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Online Advertising

In order to help our children understand the influences that are connected to a digital world, we need to ensure that we are aware of how advertisers try to get our attention. Talking to our children about this will help them to identify misleading content. offer advice on how to tackle this, and other internet related issues:

‘Because the internet gives us access to so much information, it’s especially important to help our children to think critically about what they see. It’s hard enough for adults to recognise advertising and resist ridiculous rumours online, but it can be even more complicated for young people.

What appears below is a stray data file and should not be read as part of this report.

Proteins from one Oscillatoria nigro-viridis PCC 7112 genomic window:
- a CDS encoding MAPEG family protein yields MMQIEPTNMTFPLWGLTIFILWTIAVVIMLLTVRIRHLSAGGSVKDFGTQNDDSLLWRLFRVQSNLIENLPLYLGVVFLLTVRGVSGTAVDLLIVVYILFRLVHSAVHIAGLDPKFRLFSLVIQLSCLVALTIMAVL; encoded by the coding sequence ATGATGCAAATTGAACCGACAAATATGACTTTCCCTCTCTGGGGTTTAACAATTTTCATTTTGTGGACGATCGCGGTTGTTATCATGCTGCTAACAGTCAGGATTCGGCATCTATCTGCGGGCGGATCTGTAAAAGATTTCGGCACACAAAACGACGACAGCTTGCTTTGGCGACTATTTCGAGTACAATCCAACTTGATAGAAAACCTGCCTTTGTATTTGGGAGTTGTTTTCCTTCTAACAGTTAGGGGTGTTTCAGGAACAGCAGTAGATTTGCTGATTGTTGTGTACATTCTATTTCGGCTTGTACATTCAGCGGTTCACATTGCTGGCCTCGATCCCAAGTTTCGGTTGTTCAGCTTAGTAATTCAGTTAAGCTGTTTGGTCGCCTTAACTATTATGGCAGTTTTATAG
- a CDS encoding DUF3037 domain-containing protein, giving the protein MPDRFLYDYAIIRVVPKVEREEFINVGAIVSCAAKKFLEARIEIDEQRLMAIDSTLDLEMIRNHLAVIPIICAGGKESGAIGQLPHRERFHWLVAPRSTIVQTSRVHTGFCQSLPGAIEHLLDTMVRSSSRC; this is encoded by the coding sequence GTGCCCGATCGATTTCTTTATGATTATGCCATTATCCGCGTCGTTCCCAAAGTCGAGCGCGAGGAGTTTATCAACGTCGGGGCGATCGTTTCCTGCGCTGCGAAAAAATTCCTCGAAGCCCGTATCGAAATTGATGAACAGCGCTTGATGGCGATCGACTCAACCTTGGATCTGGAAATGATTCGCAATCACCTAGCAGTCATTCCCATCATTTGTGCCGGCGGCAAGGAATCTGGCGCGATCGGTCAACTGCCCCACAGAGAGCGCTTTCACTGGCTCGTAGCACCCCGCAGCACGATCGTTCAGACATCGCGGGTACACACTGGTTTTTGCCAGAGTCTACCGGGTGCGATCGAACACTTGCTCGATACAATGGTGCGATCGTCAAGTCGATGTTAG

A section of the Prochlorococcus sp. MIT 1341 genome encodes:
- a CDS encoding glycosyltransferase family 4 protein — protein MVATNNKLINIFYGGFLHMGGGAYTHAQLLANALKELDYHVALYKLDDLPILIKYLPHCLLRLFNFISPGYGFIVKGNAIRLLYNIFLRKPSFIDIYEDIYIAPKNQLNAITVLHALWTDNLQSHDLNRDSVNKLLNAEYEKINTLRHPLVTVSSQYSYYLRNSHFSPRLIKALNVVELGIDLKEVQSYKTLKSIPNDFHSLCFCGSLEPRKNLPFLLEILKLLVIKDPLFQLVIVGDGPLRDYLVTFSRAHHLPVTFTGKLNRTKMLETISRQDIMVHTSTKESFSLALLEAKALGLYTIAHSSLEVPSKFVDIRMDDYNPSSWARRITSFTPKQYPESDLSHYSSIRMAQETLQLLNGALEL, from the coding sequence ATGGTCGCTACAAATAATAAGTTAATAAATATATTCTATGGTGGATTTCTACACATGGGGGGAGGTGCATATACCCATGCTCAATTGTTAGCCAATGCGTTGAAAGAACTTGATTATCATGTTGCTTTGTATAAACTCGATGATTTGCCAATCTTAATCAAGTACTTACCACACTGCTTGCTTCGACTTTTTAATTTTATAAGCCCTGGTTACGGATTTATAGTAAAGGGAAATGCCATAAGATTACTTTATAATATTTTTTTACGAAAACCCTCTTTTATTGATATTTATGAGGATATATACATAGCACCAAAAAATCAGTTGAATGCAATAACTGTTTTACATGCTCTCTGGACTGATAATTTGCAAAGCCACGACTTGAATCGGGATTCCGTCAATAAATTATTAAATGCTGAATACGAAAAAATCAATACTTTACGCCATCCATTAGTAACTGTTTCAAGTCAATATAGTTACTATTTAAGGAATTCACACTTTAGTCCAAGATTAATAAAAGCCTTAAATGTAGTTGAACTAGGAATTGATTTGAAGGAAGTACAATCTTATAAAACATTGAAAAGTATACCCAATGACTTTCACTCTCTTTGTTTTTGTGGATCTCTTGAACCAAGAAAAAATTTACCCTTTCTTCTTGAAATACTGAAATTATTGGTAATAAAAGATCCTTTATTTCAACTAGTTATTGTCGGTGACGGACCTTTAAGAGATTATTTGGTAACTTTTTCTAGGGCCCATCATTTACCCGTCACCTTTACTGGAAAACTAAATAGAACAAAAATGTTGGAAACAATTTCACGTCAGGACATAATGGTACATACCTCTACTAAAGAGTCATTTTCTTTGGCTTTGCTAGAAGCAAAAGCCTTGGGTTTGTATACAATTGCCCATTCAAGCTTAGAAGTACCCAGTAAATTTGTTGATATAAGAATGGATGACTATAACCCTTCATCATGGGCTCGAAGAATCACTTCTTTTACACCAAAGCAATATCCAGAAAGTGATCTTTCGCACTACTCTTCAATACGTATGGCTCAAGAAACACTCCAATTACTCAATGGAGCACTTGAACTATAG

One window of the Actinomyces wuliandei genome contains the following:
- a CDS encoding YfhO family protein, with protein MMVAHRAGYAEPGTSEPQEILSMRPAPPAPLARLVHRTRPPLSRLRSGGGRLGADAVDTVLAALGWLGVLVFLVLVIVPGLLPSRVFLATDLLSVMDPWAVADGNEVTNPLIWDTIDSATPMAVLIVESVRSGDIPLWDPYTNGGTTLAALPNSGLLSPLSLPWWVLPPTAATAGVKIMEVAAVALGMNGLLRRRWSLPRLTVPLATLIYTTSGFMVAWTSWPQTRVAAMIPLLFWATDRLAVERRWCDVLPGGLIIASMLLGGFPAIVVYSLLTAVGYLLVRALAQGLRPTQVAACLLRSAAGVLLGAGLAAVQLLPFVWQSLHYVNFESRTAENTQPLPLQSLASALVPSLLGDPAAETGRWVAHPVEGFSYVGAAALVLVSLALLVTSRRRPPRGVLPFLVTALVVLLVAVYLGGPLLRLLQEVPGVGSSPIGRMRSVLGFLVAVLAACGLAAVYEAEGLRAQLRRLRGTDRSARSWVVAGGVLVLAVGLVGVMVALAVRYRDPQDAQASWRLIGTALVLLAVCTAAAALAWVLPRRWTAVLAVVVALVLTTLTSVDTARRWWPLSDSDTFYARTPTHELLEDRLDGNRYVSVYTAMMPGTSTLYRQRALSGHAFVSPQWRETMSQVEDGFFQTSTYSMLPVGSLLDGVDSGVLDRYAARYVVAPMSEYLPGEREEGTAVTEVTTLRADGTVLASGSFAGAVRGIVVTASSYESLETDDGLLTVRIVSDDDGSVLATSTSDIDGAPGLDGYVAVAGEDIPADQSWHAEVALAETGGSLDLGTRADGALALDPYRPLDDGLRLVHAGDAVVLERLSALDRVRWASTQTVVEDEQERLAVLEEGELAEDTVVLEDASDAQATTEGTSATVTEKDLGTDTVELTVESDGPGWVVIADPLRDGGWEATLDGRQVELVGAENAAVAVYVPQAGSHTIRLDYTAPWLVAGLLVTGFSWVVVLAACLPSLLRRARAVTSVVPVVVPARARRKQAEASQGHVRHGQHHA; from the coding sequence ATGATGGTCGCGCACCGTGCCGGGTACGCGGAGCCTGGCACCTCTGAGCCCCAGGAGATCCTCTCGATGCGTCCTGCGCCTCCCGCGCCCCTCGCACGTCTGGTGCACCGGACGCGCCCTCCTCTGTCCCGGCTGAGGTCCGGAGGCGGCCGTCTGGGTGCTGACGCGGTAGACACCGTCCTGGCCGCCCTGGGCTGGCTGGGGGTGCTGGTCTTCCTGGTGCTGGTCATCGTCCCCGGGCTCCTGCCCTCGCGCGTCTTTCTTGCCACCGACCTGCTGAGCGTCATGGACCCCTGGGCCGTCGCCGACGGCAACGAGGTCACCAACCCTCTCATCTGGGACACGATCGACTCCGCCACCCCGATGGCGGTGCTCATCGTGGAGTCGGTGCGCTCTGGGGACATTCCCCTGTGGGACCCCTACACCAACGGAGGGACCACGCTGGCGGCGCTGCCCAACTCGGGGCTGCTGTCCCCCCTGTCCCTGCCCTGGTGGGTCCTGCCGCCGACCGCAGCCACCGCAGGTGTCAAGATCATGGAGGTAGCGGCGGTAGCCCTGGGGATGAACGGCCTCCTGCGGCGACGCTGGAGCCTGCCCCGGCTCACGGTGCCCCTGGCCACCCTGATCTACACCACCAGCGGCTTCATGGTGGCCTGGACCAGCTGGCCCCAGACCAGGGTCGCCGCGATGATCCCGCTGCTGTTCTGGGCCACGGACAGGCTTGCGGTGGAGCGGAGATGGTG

Have you ever looked at a spread in a magazine, only to realise all the clothes are from the same brand and the feature is actually an advertisement?

Internet advertising can be even more confusing. From sponsored search results to advertorials, in the age of ad blockers (which you can download to stop seeing ads on the websites you visit) brands are getting more creative about pushing their products online.

The law says that paid-for content must be indicated, so often the words ‘sponsored by’, ‘ad’ or ‘advertising promotion’ will be written somewhere, but these aren’t always easy to spot.

Internet celebrities like vloggers often advertise products and again, it’s not always easy to tell. A YouTuber who posts a video showing off her new mascara might be genuinely excited about her make-up, but she might also get paid to promote it. These videos should be labelled as ads if they’ve been paid for their endorsement, but it’s easy to miss these warnings if you’re not looking out for them.’


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